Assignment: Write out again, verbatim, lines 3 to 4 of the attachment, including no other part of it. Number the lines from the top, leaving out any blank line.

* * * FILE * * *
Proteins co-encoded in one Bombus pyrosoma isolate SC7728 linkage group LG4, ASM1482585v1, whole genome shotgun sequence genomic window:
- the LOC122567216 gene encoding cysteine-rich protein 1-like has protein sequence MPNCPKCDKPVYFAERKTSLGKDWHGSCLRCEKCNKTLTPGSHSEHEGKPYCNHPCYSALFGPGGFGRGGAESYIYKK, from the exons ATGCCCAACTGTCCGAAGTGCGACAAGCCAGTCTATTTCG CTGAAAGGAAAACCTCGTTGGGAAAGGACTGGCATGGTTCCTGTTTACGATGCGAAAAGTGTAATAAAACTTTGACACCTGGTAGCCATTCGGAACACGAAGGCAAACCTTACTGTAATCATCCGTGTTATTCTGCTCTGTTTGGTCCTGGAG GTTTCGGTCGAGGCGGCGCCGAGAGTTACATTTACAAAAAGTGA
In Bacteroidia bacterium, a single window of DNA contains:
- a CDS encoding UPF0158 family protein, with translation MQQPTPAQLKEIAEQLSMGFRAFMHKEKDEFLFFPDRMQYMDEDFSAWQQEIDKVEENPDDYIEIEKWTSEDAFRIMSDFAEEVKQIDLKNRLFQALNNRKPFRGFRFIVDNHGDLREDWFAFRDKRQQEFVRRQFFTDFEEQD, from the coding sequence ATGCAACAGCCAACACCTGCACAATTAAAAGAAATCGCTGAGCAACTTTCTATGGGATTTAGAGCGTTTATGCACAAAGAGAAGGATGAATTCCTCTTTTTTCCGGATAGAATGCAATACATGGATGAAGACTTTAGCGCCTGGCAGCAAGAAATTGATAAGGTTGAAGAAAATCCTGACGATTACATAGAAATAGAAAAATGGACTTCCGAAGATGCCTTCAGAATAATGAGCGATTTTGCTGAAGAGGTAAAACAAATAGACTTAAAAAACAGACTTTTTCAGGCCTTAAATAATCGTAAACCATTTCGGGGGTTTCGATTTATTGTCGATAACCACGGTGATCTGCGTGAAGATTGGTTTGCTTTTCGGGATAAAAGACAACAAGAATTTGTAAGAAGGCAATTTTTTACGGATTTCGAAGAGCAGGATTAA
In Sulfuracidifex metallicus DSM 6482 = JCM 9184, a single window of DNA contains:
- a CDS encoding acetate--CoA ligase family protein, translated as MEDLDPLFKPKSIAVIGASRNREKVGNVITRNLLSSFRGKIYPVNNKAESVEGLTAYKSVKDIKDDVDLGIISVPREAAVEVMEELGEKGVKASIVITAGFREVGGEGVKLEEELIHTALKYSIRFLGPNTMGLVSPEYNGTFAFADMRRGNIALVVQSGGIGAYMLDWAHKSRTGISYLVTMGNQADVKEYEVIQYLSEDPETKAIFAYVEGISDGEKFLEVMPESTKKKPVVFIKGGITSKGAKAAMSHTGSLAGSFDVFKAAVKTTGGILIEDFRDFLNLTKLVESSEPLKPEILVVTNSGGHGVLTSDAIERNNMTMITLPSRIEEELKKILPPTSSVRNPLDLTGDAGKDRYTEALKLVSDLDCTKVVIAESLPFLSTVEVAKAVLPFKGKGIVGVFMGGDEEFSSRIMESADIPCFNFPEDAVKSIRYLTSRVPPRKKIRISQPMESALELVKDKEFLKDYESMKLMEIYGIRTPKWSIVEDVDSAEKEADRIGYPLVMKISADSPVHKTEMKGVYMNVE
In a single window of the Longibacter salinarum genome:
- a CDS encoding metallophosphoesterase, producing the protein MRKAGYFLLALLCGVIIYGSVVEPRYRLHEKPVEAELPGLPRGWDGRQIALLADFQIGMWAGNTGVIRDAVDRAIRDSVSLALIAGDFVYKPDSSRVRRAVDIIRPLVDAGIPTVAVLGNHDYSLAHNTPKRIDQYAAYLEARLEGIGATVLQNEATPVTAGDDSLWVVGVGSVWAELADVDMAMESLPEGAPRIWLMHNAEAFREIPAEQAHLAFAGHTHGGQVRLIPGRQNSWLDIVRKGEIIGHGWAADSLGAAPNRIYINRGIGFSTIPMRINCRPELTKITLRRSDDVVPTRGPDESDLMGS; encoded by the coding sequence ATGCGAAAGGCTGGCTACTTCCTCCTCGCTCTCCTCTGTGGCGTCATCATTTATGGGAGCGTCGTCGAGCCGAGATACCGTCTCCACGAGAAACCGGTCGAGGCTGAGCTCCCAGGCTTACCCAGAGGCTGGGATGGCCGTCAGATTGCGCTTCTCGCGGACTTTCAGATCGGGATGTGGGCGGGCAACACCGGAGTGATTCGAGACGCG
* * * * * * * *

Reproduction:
In Bacteroidia bacterium, a single window of DNA contains:
- a CDS encoding UPF0158 family protein, with translation MQQPTPAQLKEIAEQLSMGFRAFMHKEKDEFLFFPDRMQYMDEDFSAWQQEIDKVEENPDDYIEIEKWTSEDAFRIMSDFAEEVKQIDLKNRLFQALNNRKPFRGFRFIVDNHGDLREDWFAFRDKRQQEFVRRQFFTDFEEQD, from the coding sequence ATGCAACAGCCAACACCTGCACAATTAAAAGAAATCGCTGAGCAACTTTCTATGGGATTTAGAGCGTTTATGCACAAAGAGAAGGATGAATTCCTCTTTTTTCCGGATAGAATGCAATACATGGATGAAGACTTTAGCGCCTGGCAGCAAGAAATTGATAAGGTTGAAGAAAATCCTGACGATTACATAGAAATAGAAAAATGGACTTCCGAAGATGCCTTCAGAATAATGAGCGATTTTGCTGAAGAGGTAAAACAAATAGACTTAAAAAACAGACTTTTTCAGGCCTTAAATAATCGTAAACCATTTCGGGGGTTTCGATTTATTGTCGATAACCACGGTGATCTGCGTGAAGATTGGTTTGCTTTTCGGGATAAAAGACAACAAGAATTTGTAAGAAGGCAATTTTTTACGGATTTCGAAGAGCAGGATTAA